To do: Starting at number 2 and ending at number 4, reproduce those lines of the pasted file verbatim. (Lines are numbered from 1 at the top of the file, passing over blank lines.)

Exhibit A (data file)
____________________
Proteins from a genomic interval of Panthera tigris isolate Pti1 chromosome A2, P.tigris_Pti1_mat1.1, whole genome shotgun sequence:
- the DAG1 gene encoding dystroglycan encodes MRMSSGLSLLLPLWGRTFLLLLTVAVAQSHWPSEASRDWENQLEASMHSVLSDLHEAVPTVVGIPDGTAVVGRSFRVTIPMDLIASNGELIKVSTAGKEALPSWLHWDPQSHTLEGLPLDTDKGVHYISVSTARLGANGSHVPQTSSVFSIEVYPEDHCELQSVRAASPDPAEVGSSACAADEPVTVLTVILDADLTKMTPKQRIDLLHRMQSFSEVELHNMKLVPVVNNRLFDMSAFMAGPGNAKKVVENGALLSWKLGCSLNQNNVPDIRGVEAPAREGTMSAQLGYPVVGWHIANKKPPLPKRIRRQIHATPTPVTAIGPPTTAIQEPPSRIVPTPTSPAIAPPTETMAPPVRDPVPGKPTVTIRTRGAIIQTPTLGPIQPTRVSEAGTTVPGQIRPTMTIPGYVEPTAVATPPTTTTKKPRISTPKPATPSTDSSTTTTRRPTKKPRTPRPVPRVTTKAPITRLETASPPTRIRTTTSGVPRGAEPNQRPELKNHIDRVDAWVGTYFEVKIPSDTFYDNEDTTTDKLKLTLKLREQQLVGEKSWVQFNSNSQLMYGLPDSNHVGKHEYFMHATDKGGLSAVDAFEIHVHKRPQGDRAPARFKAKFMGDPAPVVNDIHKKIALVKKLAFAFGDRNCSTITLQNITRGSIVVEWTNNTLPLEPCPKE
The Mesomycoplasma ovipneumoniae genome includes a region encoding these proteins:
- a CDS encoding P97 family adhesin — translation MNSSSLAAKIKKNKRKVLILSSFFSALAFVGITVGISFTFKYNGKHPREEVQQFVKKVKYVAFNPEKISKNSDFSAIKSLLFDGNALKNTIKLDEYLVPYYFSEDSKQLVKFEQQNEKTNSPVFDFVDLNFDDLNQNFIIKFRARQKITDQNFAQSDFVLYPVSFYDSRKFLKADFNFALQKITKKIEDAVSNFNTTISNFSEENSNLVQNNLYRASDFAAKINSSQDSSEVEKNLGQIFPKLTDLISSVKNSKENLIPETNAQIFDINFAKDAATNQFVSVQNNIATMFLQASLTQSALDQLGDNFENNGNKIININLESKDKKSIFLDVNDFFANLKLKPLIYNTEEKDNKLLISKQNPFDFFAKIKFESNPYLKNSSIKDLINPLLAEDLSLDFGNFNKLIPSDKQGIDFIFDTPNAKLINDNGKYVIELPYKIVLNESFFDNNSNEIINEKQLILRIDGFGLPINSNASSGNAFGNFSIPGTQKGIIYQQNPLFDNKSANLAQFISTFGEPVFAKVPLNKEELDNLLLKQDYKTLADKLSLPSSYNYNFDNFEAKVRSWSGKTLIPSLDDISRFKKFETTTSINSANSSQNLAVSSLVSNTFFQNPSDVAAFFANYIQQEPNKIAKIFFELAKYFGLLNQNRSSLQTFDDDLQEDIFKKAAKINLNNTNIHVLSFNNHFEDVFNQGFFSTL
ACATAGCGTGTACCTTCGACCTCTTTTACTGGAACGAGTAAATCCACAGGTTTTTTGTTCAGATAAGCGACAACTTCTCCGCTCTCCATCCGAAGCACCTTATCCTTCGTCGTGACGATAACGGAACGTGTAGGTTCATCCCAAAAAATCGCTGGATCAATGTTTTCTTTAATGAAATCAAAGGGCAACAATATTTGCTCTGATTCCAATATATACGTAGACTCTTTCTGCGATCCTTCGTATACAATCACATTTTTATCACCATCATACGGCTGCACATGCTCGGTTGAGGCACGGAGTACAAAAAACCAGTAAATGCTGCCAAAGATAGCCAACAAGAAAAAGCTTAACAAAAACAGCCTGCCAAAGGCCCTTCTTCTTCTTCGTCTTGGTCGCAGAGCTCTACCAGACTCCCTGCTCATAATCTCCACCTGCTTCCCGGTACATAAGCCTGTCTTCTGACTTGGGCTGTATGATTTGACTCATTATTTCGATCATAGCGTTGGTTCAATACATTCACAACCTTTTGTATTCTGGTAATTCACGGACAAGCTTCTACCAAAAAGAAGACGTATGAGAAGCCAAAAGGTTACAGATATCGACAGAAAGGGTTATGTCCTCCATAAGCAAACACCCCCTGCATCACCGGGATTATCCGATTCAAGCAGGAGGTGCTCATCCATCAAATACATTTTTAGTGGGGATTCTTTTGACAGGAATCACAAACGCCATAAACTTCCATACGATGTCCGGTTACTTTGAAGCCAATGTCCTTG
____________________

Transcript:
- the DAG1 gene encoding dystroglycan encodes MRMSSGLSLLLPLWGRTFLLLLTVAVAQSHWPSEASRDWENQLEASMHSVLSDLHEAVPTVVGIPDGTAVVGRSFRVTIPMDLIASNGELIKVSTAGKEALPSWLHWDPQSHTLEGLPLDTDKGVHYISVSTARLGANGSHVPQTSSVFSIEVYPEDHCELQSVRAASPDPAEVGSSACAADEPVTVLTVILDADLTKMTPKQRIDLLHRMQSFSEVELHNMKLVPVVNNRLFDMSAFMAGPGNAKKVVENGALLSWKLGCSLNQNNVPDIRGVEAPAREGTMSAQLGYPVVGWHIANKKPPLPKRIRRQIHATPTPVTAIGPPTTAIQEPPSRIVPTPTSPAIAPPTETMAPPVRDPVPGKPTVTIRTRGAIIQTPTLGPIQPTRVSEAGTTVPGQIRPTMTIPGYVEPTAVATPPTTTTKKPRISTPKPATPSTDSSTTTTRRPTKKPRTPRPVPRVTTKAPITRLETASPPTRIRTTTSGVPRGAEPNQRPELKNHIDRVDAWVGTYFEVKIPSDTFYDNEDTTTDKLKLTLKLREQQLVGEKSWVQFNSNSQLMYGLPDSNHVGKHEYFMHATDKGGLSAVDAFEIHVHKRPQGDRAPARFKAKFMGDPAPVVNDIHKKIALVKKLAFAFGDRNCSTITLQNITRGSIVVEWTNNTLPLEPCPKE
The Mesomycoplasma ovipneumoniae genome includes a region encoding these proteins:
- a CDS encoding P97 family adhesin — translation MNSSSLAAKIKKNKRKVLILSSFFSALAFVGITVGISFTFKYNGKHPREEVQQFVKKVKYVAFNPEKISKNSDFSAIKSLLFDGNALKNTIKLDEYLVPYYFSEDSKQLVKFEQQNEKTNSPVFDFVDLNFDDLNQNFIIKFRARQKITDQNFAQSDFVLYPVSFYDSRKFLKADFNFALQKITKKIEDAVSNFNTTISNFSEENSNLVQNNLYRASDFAAKINSSQDSSEVEKNLGQIFPKLTDLISSVKNSKENLIPETNAQIFDINFAKDAATNQFVSVQNNIATMFLQASLTQSALDQLGDNFENNGNKIININLESKDKKSIFLDVNDFFANLKLKPLIYNTEEKDNKLLISKQNPFDFFAKIKFESNPYLKNSSIKDLINPLLAEDLSLDFGNFNKLIPSDKQGIDFIFDTPNAKLINDNGKYVIELPYKIVLNESFFDNNSNEIINEKQLILRIDGFGLPINSNASSGNAFGNFSIPGTQKGIIYQQNPLFDNKSANLAQFISTFGEPVFAKVPLNKEELDNLLLKQDYKTLADKLSLPSSYNYNFDNFEAKVRSWSGKTLIPSLDDISRFKKFETTTSINSANSSQNLAVSSLVSNTFFQNPSDVAAFFANYIQQEPNKIAKIFFELAKYFGLLNQNRSSLQTFDDDLQEDIFKKAAKINLNNTNIHVLSFNNHFEDVFNQGFFSTL